Saturday, March 1, 2008

Origins of "Beyond a Reasonable Doubt"

A new book by James Whitman, professor of criminal law and legal history at Yale Law School, explains the origins of that English Common Law eccentricity of finding a defendant guilty "beyond a reasonable doubt.” The reasonable doubt test arose from theological, not legal, concerns. As Whitman said in the History News Network article (linked above):

"The reasonable doubt formula seems mystifying today because we have lost sight of its original purpose. At its origins the rule was not intended to perform the function we ask it to perform today: It was not primarily intended to protect the accused. Instead, strange as it may sound, the reasonable doubt formula was originally concerned with protecting the souls of the jurors against damnation."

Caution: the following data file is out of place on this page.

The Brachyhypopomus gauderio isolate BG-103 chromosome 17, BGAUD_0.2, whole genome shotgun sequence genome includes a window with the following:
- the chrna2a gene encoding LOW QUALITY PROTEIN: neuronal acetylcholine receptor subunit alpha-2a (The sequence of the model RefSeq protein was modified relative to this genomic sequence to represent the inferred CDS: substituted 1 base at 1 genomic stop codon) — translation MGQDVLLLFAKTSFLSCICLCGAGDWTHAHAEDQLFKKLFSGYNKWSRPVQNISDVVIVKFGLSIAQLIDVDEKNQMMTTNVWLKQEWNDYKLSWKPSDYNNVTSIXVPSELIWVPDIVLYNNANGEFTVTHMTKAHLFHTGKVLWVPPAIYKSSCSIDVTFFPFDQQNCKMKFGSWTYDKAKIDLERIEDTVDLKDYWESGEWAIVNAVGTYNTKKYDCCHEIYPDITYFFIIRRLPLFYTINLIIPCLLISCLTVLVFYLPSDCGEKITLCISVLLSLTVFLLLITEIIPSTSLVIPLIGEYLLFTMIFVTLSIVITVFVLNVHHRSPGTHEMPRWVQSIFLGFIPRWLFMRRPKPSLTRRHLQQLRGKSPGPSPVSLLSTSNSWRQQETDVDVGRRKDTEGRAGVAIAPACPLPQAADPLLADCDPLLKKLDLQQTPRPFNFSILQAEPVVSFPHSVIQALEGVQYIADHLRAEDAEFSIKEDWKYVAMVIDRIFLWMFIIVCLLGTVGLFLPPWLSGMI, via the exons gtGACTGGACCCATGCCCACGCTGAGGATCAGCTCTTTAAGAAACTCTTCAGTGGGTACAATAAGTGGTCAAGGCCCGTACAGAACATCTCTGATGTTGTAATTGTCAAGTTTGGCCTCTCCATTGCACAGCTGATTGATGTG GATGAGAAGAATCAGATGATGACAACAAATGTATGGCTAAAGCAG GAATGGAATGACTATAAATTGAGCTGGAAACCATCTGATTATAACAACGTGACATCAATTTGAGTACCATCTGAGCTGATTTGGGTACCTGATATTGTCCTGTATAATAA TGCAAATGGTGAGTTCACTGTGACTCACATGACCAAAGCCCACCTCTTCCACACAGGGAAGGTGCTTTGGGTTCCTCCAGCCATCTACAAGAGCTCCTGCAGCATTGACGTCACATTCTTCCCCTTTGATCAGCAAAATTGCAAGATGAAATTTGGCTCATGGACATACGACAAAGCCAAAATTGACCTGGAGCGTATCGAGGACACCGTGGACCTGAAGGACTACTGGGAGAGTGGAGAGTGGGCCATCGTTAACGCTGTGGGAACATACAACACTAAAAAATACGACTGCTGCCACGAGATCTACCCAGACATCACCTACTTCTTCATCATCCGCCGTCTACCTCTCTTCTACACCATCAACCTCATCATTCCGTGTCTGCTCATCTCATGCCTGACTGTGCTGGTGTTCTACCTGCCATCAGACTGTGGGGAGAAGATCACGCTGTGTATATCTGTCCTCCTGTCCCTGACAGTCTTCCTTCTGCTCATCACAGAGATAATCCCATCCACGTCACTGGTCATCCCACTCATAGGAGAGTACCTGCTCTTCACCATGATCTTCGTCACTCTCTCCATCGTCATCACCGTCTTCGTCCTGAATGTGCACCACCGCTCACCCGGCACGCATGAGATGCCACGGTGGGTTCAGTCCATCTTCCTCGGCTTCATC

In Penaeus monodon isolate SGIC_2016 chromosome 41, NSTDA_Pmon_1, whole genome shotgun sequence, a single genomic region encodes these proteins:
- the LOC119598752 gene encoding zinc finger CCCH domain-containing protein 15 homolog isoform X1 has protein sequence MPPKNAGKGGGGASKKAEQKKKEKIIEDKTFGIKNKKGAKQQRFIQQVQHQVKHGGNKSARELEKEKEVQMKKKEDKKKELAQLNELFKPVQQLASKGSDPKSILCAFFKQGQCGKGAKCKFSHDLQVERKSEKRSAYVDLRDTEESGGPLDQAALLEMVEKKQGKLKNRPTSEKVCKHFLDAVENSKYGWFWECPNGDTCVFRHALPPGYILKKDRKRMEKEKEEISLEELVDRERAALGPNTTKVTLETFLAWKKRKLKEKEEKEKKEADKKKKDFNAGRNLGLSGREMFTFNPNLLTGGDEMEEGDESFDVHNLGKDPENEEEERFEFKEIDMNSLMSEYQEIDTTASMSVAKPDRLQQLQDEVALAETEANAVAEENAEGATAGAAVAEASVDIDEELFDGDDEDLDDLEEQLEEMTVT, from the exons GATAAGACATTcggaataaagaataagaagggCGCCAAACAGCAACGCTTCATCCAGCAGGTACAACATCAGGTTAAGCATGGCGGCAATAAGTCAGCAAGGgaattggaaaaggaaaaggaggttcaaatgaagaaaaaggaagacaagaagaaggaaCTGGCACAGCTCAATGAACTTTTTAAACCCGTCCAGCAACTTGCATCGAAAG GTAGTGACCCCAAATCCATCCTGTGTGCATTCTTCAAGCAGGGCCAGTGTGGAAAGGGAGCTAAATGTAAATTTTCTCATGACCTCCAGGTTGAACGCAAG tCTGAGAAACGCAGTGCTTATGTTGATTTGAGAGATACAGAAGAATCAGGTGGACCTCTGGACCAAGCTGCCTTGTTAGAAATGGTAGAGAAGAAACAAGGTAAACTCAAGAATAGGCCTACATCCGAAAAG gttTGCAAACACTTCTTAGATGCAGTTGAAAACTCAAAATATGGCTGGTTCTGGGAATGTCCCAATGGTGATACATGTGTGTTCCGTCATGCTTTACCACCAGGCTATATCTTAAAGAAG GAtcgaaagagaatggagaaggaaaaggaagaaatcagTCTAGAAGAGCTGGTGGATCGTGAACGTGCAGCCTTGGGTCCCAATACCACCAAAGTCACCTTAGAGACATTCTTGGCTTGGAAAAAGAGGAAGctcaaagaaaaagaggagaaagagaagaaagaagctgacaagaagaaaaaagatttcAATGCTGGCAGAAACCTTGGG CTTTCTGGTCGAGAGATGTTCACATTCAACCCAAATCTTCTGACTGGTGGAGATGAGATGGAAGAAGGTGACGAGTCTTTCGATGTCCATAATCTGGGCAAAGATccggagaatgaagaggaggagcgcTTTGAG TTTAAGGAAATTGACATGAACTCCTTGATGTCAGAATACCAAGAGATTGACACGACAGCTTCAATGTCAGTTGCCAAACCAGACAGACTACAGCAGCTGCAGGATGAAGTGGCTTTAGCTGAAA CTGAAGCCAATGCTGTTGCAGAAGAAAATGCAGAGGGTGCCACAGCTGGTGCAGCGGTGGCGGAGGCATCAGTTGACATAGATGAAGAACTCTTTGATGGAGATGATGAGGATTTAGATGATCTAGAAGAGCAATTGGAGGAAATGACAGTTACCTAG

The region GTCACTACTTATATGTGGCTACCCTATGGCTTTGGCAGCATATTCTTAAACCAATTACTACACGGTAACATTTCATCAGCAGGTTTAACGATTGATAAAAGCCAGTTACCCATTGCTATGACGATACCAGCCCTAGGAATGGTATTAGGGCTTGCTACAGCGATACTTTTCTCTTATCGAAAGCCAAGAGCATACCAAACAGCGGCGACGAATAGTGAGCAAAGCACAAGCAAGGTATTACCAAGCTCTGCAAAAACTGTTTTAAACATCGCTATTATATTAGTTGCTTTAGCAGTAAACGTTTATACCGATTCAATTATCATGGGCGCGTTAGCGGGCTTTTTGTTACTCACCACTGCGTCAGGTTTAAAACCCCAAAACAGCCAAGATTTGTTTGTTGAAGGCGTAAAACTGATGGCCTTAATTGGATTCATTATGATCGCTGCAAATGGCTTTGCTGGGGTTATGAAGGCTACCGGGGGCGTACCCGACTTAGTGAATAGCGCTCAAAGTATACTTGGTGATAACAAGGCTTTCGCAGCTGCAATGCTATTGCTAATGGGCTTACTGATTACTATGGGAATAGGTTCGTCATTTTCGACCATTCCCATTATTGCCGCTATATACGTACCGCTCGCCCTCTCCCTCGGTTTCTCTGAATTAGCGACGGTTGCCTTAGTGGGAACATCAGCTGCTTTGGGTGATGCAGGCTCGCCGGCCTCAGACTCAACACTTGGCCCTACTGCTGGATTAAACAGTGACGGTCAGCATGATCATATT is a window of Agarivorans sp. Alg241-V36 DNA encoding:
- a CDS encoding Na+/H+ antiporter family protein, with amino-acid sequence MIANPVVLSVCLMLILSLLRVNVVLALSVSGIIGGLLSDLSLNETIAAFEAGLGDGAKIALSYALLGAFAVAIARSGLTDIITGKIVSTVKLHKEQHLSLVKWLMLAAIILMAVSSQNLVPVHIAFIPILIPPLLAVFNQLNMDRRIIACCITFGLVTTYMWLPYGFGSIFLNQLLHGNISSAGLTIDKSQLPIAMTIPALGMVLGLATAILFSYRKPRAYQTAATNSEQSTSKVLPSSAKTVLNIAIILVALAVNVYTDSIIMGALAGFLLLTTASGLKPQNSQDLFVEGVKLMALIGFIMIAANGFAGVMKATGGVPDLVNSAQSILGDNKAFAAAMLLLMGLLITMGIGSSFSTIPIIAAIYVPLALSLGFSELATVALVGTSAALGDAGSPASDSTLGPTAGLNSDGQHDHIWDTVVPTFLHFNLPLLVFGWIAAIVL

I find this a fascinating bit of social history. Truly, there is nothing about a society that is not the product of its history and culture, and that is even more true when we're unconscious of those origins. That taken-for-granted background cultural knowledge shapes our values and creates a shared sense of right or wrong, good or bad, and fair or unfair.

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